Jefferson read Condorcet’s denunciation of slavery in Reflections on the Slavery of Negroes, a powerfully eloquent screed, two copies of which Jefferson bought in 1788. He decided to translate it, a contribution to the effort to persuade the next generation of Americans to do what his generation could not. In late 1788, he translated the opening passages. There’s no evidence that he showed them to Condorcet or anyone else, and it probably was not his intention to have his name affixed as translator. He did not explain why he got no further.

Did Jefferson believe Condorcet’s claim that Nature had endowed Blacks “with the same genius, the same judgment, the same virtues as the Whites?” As he translated from French to English, were Jefferson’s convictions as well as his pen committed to what the words explicitly claimed? The translation could have been exploration or conclusion, or both. Even if he agreed with Condorcet, the gap be- tween principle and practice remained, between the continuation of his life as the benevolent slaveholder he thought himself to be and the moralistic philosopher for whom in the abstract slavery was a moral evil.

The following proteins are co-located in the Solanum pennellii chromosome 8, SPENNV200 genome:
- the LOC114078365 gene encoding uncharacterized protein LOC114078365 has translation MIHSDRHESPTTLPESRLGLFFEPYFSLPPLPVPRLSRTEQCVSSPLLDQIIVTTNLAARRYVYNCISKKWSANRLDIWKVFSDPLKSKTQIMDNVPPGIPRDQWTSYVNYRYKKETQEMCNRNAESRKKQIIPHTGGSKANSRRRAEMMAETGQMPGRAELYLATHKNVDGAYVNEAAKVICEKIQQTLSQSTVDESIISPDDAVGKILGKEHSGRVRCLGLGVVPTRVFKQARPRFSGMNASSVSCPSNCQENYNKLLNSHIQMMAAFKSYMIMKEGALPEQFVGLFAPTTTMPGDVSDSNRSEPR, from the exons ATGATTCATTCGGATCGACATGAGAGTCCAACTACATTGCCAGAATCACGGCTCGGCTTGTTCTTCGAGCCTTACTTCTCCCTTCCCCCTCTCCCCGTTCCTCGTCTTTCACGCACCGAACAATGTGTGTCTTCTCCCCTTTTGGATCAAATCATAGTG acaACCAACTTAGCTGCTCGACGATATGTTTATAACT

When Jefferson arrived at Monticello in December 1789, the welcome he received from his slaves must have seemed to him entirely compatible with the necessities of life and his sense of what he deserved. For him, slavery remained an essential reality of his time and place. Life as he had known it and as he expected it to be for some time did not admit of an alteration in its psychological and economic structure. The land that he returned to possessed him, and he possessed it. And his slaves, whatever his relationships with them, were inseparable from the land. Because it was inconceivable that he could work the land himself or pay people to do so, he believed it would be of little use to him without slaves, and the land and what he built on it were inseparable from the fundamental values he also deeply held—family, friends, education, knowledge, patrimony, and patriotism.